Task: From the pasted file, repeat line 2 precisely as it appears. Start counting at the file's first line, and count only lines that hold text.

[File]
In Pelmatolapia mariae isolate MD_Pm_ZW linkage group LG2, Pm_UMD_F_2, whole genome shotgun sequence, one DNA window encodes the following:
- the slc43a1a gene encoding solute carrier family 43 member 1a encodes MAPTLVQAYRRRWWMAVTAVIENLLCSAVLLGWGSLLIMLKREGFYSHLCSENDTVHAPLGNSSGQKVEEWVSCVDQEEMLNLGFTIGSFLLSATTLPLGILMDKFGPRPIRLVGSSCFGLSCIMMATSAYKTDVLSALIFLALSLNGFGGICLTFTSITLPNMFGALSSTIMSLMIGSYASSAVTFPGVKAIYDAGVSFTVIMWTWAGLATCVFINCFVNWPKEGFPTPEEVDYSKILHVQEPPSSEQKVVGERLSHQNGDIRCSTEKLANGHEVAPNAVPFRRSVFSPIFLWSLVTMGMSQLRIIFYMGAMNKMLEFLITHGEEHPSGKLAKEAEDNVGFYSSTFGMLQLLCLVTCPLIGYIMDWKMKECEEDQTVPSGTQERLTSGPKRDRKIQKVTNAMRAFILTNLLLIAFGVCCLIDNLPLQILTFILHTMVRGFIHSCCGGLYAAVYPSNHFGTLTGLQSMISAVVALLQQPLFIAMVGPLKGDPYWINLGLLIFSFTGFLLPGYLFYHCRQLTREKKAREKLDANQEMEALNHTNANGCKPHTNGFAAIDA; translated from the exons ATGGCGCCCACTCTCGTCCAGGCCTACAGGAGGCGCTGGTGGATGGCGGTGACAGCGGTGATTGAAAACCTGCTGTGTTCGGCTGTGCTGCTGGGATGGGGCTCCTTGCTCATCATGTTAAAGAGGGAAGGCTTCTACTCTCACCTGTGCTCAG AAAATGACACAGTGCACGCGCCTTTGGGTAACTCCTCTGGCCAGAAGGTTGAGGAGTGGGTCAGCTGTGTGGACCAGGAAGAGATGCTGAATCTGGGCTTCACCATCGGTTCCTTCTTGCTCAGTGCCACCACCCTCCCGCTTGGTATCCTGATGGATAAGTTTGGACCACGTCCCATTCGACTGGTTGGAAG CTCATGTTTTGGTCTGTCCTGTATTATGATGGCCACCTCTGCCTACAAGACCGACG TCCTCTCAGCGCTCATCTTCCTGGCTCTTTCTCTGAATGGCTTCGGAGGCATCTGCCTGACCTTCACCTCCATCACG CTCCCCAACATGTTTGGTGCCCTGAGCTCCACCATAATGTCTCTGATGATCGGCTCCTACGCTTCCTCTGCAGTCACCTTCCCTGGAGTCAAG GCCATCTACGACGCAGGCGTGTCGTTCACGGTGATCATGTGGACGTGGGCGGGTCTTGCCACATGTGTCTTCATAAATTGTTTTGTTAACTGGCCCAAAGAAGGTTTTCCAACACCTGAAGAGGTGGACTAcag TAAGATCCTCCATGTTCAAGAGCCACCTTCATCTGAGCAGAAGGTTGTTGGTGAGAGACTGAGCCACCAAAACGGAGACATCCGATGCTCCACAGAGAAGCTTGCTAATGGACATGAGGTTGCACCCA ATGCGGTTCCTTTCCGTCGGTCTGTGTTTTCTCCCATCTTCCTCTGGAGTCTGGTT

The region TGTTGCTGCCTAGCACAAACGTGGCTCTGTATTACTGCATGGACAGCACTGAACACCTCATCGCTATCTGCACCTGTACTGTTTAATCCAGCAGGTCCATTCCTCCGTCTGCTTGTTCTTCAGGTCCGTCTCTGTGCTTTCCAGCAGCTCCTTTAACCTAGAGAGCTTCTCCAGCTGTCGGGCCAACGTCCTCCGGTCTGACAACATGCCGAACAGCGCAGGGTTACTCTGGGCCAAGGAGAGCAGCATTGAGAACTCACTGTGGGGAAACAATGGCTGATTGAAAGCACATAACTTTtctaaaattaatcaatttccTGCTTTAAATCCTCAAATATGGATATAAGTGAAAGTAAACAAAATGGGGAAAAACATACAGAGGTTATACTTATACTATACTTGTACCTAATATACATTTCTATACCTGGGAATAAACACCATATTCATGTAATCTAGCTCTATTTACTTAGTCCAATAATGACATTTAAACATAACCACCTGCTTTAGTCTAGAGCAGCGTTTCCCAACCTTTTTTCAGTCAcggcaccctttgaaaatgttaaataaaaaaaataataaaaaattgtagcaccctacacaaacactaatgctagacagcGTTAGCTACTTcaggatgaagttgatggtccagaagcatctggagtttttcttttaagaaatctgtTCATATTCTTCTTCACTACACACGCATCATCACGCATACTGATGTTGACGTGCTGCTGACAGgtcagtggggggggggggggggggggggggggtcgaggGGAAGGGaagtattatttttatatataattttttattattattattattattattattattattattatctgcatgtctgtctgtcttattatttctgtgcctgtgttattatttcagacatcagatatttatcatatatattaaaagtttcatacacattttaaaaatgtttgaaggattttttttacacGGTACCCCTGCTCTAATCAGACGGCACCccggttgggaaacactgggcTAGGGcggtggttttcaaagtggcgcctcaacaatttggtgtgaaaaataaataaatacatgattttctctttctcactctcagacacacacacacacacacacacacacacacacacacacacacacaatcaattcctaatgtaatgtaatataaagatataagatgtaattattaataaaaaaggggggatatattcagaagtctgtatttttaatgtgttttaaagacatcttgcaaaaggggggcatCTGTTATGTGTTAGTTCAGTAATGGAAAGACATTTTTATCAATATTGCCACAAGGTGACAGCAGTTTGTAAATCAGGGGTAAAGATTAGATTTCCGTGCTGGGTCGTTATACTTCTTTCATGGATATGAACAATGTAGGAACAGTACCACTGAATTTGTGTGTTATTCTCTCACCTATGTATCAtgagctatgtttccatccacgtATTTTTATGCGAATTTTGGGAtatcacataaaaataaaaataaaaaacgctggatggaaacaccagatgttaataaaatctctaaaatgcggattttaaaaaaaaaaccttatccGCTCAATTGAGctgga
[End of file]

- the slc43a1a gene encoding solute carrier family 43 member 1a encodes MAPTLVQAYRRRWWMAVTAVIENLLCSAVLLGWGSLLIMLKREGFYSHLCSENDTVHAPLGNSSGQKVEEWVSCVDQEEMLNLGFTIGSFLLSATTLPLGILMDKFGPRPIRLVGSSCFGLSCIMMATSAYKTDVLSALIFLALSLNGFGGICLTFTSITLPNMFGALSSTIMSLMIGSYASSAVTFPGVKAIYDAGVSFTVIMWTWAGLATCVFINCFVNWPKEGFPTPEEVDYSKILHVQEPPSSEQKVVGERLSHQNGDIRCSTEKLANGHEVAPNAVPFRRSVFSPIFLWSLVTMGMSQLRIIFYMGAMNKMLEFLITHGEEHPSGKLAKEAEDNVGFYSSTFGMLQLLCLVTCPLIGYIMDWKMKECEEDQTVPSGTQERLTSGPKRDRKIQKVTNAMRAFILTNLLLIAFGVCCLIDNLPLQILTFILHTMVRGFIHSCCGGLYAAVYPSNHFGTLTGLQSMISAVVALLQQPLFIAMVGPLKGDPYWINLGLLIFSFTGFLLPGYLFYHCRQLTREKKAREKLDANQEMEALNHTNANGCKPHTNGFAAIDA; translated from the exons ATGGCGCCCACTCTCGTCCAGGCCTACAGGAGGCGCTGGTGGATGGCGGTGACAGCGGTGATTGAAAACCTGCTGTGTTCGGCTGTGCTGCTGGGATGGGGCTCCTTGCTCATCATGTTAAAGAGGGAAGGCTTCTACTCTCACCTGTGCTCAG AAAATGACACAGTGCACGCGCCTTTGGGTAACTCCTCTGGCCAGAAGGTTGAGGAGTGGGTCAGCTGTGTGGACCAGGAAGAGATGCTGAATCTGGGCTTCACCATCGGTTCCTTCTTGCTCAGTGCCACCACCCTCCCGCTTGGTATCCTGATGGATAAGTTTGGACCACGTCCCATTCGACTGGTTGGAAG CTCATGTTTTGGTCTGTCCTGTATTATGATGGCCACCTCTGCCTACAAGACCGACG TCCTCTCAGCGCTCATCTTCCTGGCTCTTTCTCTGAATGGCTTCGGAGGCATCTGCCTGACCTTCACCTCCATCACG CTCCCCAACATGTTTGGTGCCCTGAGCTCCACCATAATGTCTCTGATGATCGGCTCCTACGCTTCCTCTGCAGTCACCTTCCCTGGAGTCAAG GCCATCTACGACGCAGGCGTGTCGTTCACGGTGATCATGTGGACGTGGGCGGGTCTTGCCACATGTGTCTTCATAAATTGTTTTGTTAACTGGCCCAAAGAAGGTTTTCCAACACCTGAAGAGGTGGACTAcag TAAGATCCTCCATGTTCAAGAGCCACCTTCATCTGAGCAGAAGGTTGTTGGTGAGAGACTGAGCCACCAAAACGGAGACATCCGATGCTCCACAGAGAAGCTTGCTAATGGACATGAGGTTGCACCCA ATGCGGTTCCTTTCCGTCGGTCTGTGTTTTCTCCCATCTTCCTCTGGAGTCTGGTT